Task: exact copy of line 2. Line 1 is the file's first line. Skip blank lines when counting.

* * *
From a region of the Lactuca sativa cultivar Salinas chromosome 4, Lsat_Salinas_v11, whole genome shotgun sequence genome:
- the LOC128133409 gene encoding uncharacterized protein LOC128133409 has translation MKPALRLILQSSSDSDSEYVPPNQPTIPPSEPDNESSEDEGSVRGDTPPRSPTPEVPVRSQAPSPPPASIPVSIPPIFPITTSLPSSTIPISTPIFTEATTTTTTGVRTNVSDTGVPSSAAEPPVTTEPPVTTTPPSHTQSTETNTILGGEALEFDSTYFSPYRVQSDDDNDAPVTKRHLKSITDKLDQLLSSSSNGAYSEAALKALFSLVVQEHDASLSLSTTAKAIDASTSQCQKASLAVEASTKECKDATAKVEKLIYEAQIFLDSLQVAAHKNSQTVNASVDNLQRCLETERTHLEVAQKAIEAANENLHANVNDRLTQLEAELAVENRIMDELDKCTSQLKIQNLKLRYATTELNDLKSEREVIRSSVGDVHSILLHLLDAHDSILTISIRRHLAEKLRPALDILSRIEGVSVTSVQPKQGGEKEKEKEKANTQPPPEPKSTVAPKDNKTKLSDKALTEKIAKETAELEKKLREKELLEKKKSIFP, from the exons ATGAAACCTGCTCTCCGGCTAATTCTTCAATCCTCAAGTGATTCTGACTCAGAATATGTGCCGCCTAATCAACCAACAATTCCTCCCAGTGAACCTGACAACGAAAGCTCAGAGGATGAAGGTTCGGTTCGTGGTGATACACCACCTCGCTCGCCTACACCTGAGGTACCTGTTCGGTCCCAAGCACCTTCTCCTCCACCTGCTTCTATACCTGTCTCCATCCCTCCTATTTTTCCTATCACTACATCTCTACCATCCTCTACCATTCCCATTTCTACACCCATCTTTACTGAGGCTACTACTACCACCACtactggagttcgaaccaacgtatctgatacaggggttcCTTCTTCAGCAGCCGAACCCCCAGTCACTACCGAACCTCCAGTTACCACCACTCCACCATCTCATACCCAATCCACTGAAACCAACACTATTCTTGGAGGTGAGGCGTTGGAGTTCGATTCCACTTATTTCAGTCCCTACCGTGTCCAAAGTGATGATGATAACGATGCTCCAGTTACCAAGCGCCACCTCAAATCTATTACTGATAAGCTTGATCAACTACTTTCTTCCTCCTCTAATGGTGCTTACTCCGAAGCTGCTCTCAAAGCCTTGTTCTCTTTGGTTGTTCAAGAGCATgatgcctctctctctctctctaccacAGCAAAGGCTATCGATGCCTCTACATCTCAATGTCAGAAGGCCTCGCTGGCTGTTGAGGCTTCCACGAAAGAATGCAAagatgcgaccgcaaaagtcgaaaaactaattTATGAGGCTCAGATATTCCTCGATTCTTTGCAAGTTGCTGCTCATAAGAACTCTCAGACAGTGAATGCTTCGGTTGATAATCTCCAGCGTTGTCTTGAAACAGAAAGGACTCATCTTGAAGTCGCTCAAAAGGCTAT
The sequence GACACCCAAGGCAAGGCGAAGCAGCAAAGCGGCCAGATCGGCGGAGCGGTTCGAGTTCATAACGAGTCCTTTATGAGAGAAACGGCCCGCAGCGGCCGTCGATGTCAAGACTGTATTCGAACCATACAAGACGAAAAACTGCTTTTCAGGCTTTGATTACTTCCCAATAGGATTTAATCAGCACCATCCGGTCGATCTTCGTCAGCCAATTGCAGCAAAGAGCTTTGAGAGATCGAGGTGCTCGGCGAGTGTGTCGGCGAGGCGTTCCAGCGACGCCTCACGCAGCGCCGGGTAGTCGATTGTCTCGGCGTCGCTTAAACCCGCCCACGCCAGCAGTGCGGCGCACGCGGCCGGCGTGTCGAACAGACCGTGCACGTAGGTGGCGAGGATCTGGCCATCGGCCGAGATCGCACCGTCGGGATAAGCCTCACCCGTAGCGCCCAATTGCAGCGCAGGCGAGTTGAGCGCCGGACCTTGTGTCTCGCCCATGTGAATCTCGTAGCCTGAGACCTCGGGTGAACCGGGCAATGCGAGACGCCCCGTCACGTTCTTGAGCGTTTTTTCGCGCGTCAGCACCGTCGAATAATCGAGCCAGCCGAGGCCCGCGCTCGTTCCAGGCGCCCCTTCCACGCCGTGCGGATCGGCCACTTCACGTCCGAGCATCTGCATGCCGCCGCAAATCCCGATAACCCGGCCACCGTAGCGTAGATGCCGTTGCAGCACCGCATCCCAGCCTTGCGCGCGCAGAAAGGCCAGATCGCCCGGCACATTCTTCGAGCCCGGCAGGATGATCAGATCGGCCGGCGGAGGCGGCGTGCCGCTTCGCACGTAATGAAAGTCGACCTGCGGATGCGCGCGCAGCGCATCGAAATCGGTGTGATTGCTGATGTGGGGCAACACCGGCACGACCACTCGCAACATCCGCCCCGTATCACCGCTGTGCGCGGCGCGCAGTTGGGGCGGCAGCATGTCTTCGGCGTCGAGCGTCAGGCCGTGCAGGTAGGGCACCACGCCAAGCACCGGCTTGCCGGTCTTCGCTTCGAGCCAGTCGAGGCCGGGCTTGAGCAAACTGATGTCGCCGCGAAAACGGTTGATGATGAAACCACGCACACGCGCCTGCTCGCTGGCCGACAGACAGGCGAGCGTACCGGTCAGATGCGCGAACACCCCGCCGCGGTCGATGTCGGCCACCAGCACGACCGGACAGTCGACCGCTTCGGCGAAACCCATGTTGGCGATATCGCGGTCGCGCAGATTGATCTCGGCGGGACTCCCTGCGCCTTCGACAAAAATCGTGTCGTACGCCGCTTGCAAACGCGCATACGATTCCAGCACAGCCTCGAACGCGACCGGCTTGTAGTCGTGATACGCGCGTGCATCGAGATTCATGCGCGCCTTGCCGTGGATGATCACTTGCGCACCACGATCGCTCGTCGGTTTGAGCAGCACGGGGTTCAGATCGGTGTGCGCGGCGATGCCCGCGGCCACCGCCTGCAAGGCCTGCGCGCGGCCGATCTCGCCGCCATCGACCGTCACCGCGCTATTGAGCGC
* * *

- the LOC128133409 gene encoding uncharacterized protein LOC128133409 has translation MKPALRLILQSSSDSDSEYVPPNQPTIPPSEPDNESSEDEGSVRGDTPPRSPTPEVPVRSQAPSPPPASIPVSIPPIFPITTSLPSSTIPISTPIFTEATTTTTTGVRTNVSDTGVPSSAAEPPVTTEPPVTTTPPSHTQSTETNTILGGEALEFDSTYFSPYRVQSDDDNDAPVTKRHLKSITDKLDQLLSSSSNGAYSEAALKALFSLVVQEHDASLSLSTTAKAIDASTSQCQKASLAVEASTKECKDATAKVEKLIYEAQIFLDSLQVAAHKNSQTVNASVDNLQRCLETERTHLEVAQKAIEAANENLHANVNDRLTQLEAELAVENRIMDELDKCTSQLKIQNLKLRYATTELNDLKSEREVIRSSVGDVHSILLHLLDAHDSILTISIRRHLAEKLRPALDILSRIEGVSVTSVQPKQGGEKEKEKEKANTQPPPEPKSTVAPKDNKTKLSDKALTEKIAKETAELEKKLREKELLEKKKSIFP, from the exons ATGAAACCTGCTCTCCGGCTAATTCTTCAATCCTCAAGTGATTCTGACTCAGAATATGTGCCGCCTAATCAACCAACAATTCCTCCCAGTGAACCTGACAACGAAAGCTCAGAGGATGAAGGTTCGGTTCGTGGTGATACACCACCTCGCTCGCCTACACCTGAGGTACCTGTTCGGTCCCAAGCACCTTCTCCTCCACCTGCTTCTATACCTGTCTCCATCCCTCCTATTTTTCCTATCACTACATCTCTACCATCCTCTACCATTCCCATTTCTACACCCATCTTTACTGAGGCTACTACTACCACCACtactggagttcgaaccaacgtatctgatacaggggttcCTTCTTCAGCAGCCGAACCCCCAGTCACTACCGAACCTCCAGTTACCACCACTCCACCATCTCATACCCAATCCACTGAAACCAACACTATTCTTGGAGGTGAGGCGTTGGAGTTCGATTCCACTTATTTCAGTCCCTACCGTGTCCAAAGTGATGATGATAACGATGCTCCAGTTACCAAGCGCCACCTCAAATCTATTACTGATAAGCTTGATCAACTACTTTCTTCCTCCTCTAATGGTGCTTACTCCGAAGCTGCTCTCAAAGCCTTGTTCTCTTTGGTTGTTCAAGAGCATgatgcctctctctctctctctaccacAGCAAAGGCTATCGATGCCTCTACATCTCAATGTCAGAAGGCCTCGCTGGCTGTTGAGGCTTCCACGAAAGAATGCAAagatgcgaccgcaaaagtcgaaaaactaattTATGAGGCTCAGATATTCCTCGATTCTTTGCAAGTTGCTGCTCATAAGAACTCTCAGACAGTGAATGCTTCGGTTGATAATCTCCAGCGTTGTCTTGAAACAGAAAGGACTCATCTTGAAGTCGCTCAAAAGGCTAT